園訓:「教養孩童,使他走當行的道,就是到老他也不偏離。」箴言二十二章6節

 

Source: Pediatric Specialist, Dr. Lam Ka Yee

In fact, earwax is a normal secretion in the ear canal, and its function is to protect the ear canal and reduce the risk of bacterial infection. Earwax will naturally flow out on its own, so in general, parents do not need to specifically clean the earwax inside their children’s ear canals. Unless the earwax has flowed to the outer ear or is at the opening of the ear canal, parents can gently clean it with a damp cotton swab.

When parents clean the earwax in their children’s ear canals, even if they use a cotton swab gently, there is a chance of injuring the mucous membrane of the ear canal, leading to inflammation or even damaging or puncturing the eardrum. If parents accidentally push the earwax further in or if the child feels uncomfortable during the cleaning process, it is best to take the child to see a doctor to determine whether it is necessary to remove the earwax. In general, there are only two situations where a doctor may recommend removing earwax for children.

First, if earwax completely blocks the ear canal, it can affect a child’s hearing. Second, doctors need to carefully examine the child’s eardrum. If parents detect an unusual odor from their child’s ear, they should promptly take them to see a doctor to determine if there is a possibility of inflammation in the ear canal causing the odor.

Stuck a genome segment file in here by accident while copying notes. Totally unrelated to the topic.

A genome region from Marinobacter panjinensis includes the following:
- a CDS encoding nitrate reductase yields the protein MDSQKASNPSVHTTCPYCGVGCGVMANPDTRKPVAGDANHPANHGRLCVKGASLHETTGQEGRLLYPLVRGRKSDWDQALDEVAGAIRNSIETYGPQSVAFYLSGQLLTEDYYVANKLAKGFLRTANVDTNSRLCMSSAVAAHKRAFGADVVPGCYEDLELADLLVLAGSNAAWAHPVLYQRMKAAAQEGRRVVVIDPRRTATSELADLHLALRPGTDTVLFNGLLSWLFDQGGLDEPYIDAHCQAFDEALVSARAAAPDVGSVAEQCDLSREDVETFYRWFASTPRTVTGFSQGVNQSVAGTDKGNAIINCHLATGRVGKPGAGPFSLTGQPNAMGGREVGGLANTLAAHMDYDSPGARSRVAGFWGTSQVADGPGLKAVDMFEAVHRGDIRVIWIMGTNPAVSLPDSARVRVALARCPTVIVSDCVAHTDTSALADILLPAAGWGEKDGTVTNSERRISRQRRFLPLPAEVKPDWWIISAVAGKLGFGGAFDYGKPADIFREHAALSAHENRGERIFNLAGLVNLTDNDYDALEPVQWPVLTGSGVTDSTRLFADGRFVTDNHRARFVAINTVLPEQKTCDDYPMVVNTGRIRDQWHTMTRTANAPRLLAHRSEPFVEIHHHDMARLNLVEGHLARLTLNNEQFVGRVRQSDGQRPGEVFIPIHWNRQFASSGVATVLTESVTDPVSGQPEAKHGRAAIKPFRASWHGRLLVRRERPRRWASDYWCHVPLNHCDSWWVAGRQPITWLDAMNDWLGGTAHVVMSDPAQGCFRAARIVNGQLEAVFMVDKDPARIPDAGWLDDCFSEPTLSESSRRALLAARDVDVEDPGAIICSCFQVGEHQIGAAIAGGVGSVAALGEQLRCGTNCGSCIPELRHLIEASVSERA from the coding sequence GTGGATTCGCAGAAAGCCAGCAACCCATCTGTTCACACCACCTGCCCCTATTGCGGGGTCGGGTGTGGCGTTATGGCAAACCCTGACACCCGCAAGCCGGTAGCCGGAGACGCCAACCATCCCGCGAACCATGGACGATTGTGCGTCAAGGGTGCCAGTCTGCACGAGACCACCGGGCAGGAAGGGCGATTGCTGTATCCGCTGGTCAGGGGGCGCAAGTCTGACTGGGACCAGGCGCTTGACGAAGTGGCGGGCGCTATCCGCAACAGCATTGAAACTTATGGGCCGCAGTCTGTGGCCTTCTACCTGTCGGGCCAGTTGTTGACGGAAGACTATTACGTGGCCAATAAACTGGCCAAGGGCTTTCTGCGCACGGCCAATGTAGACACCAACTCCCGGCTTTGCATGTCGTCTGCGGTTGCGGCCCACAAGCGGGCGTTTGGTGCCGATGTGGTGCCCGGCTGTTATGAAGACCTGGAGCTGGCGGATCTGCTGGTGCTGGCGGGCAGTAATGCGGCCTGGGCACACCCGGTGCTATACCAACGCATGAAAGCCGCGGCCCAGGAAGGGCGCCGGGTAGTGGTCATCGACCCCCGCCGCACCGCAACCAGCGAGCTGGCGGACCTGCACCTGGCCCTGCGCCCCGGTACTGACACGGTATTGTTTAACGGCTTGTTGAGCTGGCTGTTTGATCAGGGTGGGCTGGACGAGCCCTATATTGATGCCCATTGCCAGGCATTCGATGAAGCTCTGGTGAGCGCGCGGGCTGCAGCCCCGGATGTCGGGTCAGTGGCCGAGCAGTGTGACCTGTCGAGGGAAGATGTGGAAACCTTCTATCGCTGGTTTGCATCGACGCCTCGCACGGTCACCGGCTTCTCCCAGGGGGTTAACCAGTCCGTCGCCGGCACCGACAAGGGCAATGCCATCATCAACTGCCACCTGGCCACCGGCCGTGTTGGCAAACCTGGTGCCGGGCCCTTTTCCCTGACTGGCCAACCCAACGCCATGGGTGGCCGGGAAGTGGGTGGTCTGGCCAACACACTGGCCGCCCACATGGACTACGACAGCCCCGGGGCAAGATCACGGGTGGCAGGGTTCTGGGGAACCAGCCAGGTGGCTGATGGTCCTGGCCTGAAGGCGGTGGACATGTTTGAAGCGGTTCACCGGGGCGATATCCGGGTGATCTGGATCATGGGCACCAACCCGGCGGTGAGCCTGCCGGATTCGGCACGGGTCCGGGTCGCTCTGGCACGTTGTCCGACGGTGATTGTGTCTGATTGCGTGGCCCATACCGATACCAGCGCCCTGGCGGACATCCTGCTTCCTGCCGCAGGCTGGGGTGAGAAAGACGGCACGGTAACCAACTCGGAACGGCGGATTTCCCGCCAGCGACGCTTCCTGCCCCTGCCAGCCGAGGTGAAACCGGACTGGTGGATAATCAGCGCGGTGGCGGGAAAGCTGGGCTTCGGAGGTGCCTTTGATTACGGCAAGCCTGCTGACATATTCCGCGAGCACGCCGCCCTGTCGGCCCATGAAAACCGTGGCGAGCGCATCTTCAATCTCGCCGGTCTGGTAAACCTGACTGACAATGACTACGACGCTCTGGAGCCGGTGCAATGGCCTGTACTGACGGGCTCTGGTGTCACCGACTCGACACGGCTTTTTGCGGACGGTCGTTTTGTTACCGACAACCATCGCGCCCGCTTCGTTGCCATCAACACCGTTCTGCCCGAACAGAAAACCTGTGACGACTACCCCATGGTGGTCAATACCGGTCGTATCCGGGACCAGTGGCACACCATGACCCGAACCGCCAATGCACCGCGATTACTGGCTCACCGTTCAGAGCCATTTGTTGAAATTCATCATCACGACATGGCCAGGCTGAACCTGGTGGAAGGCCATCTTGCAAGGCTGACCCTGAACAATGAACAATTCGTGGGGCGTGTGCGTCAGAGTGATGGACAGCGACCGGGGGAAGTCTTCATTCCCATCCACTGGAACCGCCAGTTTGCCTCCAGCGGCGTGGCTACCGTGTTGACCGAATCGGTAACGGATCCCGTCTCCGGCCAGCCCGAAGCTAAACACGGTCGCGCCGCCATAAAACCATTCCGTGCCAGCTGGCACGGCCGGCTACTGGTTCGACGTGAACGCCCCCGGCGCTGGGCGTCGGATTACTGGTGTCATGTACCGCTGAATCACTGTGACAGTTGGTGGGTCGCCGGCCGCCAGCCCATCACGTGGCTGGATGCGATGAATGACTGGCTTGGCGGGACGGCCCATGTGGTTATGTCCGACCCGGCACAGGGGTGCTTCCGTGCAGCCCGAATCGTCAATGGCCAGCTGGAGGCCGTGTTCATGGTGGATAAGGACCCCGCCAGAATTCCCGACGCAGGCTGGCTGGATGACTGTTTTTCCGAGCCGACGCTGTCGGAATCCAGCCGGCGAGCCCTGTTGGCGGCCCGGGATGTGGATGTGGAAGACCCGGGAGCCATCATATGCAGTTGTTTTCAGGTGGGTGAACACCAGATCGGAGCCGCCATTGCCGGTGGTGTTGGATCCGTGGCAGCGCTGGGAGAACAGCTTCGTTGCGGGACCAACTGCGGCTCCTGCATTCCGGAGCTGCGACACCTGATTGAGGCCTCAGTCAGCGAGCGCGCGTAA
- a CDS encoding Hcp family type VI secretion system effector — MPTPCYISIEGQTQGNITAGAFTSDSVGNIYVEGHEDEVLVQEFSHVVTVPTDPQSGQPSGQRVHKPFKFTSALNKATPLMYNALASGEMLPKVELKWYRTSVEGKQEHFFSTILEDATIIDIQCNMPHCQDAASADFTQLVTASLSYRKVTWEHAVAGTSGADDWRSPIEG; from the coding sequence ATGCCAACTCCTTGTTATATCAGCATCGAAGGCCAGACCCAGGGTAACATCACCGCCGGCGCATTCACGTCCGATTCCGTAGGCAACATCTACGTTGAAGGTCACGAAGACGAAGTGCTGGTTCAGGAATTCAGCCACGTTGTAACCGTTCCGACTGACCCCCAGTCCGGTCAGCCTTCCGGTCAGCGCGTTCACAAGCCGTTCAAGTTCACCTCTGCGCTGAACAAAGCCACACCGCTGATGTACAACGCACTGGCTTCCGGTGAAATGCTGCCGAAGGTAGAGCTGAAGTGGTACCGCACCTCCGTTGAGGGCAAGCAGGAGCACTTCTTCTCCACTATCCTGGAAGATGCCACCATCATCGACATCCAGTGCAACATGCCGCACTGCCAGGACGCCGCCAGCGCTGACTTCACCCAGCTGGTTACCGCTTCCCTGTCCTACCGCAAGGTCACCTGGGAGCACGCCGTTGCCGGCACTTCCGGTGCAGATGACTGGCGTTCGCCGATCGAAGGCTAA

If a child feels discomfort in their ears after taking a bath or swimming, parents can gently tilt their child’s head and use a towel to gently dab away the water that has already flowed out. It is important not to use items like cotton swabs to clean the inside of the ears. Getting water in the ears does not cause Otitis media as the ear canal and middle ear are separated by the eardrum. Even if water enters the ears, it will not pass through the eardrum into the middle ear, so getting water in the ears while swimming does not cause Otitis media.

What conditions can lead to Otitis media? Otitis media are generally caused by upper respiratory tract infections, where bacteria travel from the throat through the Eustachian tube and reach the middle ear, resulting in inflammation. Therefore, it is not related to getting water in the ears.